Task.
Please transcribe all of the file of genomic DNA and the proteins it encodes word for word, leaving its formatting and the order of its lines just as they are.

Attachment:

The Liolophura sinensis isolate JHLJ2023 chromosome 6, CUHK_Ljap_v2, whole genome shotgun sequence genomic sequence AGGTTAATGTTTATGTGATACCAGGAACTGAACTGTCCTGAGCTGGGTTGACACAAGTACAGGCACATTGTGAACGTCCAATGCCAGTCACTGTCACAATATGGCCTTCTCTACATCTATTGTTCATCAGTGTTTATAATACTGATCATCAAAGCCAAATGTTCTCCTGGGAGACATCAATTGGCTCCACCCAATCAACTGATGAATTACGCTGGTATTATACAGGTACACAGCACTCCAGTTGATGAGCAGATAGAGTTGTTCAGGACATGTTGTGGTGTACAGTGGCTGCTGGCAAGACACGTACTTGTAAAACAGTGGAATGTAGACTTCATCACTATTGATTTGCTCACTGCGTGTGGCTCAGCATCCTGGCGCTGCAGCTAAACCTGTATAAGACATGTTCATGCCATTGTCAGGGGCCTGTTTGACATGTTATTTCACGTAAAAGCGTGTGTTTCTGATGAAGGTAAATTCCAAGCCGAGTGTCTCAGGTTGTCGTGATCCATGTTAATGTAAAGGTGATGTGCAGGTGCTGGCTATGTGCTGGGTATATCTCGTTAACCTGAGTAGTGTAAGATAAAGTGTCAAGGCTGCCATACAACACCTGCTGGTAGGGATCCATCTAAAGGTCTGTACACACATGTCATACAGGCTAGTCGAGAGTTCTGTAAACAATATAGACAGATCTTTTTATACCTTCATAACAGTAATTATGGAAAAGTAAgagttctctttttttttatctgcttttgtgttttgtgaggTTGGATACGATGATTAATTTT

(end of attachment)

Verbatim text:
The Liolophura sinensis isolate JHLJ2023 chromosome 6, CUHK_Ljap_v2, whole genome shotgun sequence genomic sequence AGGTTAATGTTTATGTGATACCAGGAACTGAACTGTCCTGAGCTGGGTTGACACAAGTACAGGCACATTGTGAACGTCCAATGCCAGTCACTGTCACAATATGGCCTTCTCTACATCTATTGTTCATCAGTGTTTATAATACTGATCATCAAAGCCAAATGTTCTCCTGGGAGACATCAATTGGCTCCACCCAATCAACTGATGAATTACGCTGGTATTATACAGGTACACAGCACTCCAGTTGATGAGCAGATAGAGTTGTTCAGGACATGTTGTGGTGTACAGTGGCTGCTGGCAAGACACGTACTTGTAAAACAGTGGAATGTAGACTTCATCACTATTGATTTGCTCACTGCGTGTGGCTCAGCATCCTGGCGCTGCAGCTAAACCTGTATAAGACATGTTCATGCCATTGTCAGGGGCCTGTTTGACATGTTATTTCACGTAAAAGCGTGTGTTTCTGATGAAGGTAAATTCCAAGCCGAGTGTCTCAGGTTGTCGTGATCCATGTTAATGTAAAGGTGATGTGCAGGTGCTGGCTATGTGCTGGGTATATCTCGTTAACCTGAGTAGTGTAAGATAAAGTGTCAAGGCTGCCATACAACACCTGCTGGTAGGGATCCATCTAAAGGTCTGTACACACATGTCATACAGGCTAGTCGAGAGTTCTGTAAACAATATAGACAGATCTTTTTATACCTTCATAACAGTAATTATGGAAAAGTAAgagttctctttttttttatctgcttttgtgttttgtgaggTTGGATACGATGATTAATTTT